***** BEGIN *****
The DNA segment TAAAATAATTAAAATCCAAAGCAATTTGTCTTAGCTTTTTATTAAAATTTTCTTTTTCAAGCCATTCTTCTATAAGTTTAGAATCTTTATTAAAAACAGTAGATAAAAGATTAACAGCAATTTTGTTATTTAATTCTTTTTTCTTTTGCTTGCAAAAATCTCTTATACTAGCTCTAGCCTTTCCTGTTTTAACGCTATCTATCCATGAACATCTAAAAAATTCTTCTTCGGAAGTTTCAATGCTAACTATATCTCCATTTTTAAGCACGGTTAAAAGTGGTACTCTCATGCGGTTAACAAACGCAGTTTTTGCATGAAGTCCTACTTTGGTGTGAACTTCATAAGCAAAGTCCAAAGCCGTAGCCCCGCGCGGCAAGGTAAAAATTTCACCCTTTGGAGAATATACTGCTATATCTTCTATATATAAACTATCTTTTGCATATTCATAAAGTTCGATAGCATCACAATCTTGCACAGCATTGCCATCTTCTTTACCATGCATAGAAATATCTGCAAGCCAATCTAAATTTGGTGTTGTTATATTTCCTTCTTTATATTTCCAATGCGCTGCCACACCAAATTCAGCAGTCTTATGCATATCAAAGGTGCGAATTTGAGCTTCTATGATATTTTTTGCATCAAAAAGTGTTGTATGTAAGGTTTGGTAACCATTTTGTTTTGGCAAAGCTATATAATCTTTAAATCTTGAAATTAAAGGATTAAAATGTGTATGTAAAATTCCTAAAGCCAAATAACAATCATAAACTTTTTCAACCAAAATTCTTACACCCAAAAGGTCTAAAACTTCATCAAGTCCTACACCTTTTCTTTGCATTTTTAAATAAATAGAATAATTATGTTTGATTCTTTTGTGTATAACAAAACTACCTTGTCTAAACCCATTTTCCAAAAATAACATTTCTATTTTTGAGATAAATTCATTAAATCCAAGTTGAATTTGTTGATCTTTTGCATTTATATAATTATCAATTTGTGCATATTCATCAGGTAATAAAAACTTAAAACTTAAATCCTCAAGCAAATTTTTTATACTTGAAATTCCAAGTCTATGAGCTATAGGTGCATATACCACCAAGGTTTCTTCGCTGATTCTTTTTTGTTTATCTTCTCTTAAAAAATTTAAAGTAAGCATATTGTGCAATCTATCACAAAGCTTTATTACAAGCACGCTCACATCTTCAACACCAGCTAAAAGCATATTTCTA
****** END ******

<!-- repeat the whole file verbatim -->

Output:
The DNA segment TAAAATAATTAAAATCCAAAGCAATTTGTCTTAGCTTTTTATTAAAATTTTCTTTTTCAAGCCATTCTTCTATAAGTTTAGAATCTTTATTAAAAACAGTAGATAAAAGATTAACAGCAATTTTGTTATTTAATTCTTTTTTCTTTTGCTTGCAAAAATCTCTTATACTAGCTCTAGCCTTTCCTGTTTTAACGCTATCTATCCATGAACATCTAAAAAATTCTTCTTCGGAAGTTTCAATGCTAACTATATCTCCATTTTTAAGCACGGTTAAAAGTGGTACTCTCATGCGGTTAACAAACGCAGTTTTTGCATGAAGTCCTACTTTGGTGTGAACTTCATAAGCAAAGTCCAAAGCCGTAGCCCCGCGCGGCAAGGTAAAAATTTCACCCTTTGGAGAATATACTGCTATATCTTCTATATATAAACTATCTTTTGCATATTCATAAAGTTCGATAGCATCACAATCTTGCACAGCATTGCCATCTTCTTTACCATGCATAGAAATATCTGCAAGCCAATCTAAATTTGGTGTTGTTATATTTCCTTCTTTATATTTCCAATGCGCTGCCACACCAAATTCAGCAGTCTTATGCATATCAAAGGTGCGAATTTGAGCTTCTATGATATTTTTTGCATCAAAAAGTGTTGTATGTAAGGTTTGGTAACCATTTTGTTTTGGCAAAGCTATATAATCTTTAAATCTTGAAATTAAAGGATTAAAATGTGTATGTAAAATTCCTAAAGCCAAATAACAATCATAAACTTTTTCAACCAAAATTCTTACACCCAAAAGGTCTAAAACTTCATCAAGTCCTACACCTTTTCTTTGCATTTTTAAATAAATAGAATAATTATGTTTGATTCTTTTGTGTATAACAAAACTACCTTGTCTAAACCCATTTTCCAAAAATAACATTTCTATTTTTGAGATAAATTCATTAAATCCAAGTTGAATTTGTTGATCTTTTGCATTTATATAATTATCAATTTGTGCATATTCATCAGGTAATAAAAACTTAAAACTTAAATCCTCAAGCAAATTTTTTATACTTGAAATTCCAAGTCTATGAGCTATAGGTGCATATACCACCAAGGTTTCTTCGCTGATTCTTTTTTGTTTATCTTCTCTTAAAAAATTTAAAGTAAGCATATTGTGCAATCTATCACAAAGCTTTATTACAAGCACGCTCACATCTTCAACACCAGCTAAAAGCATATTTCTA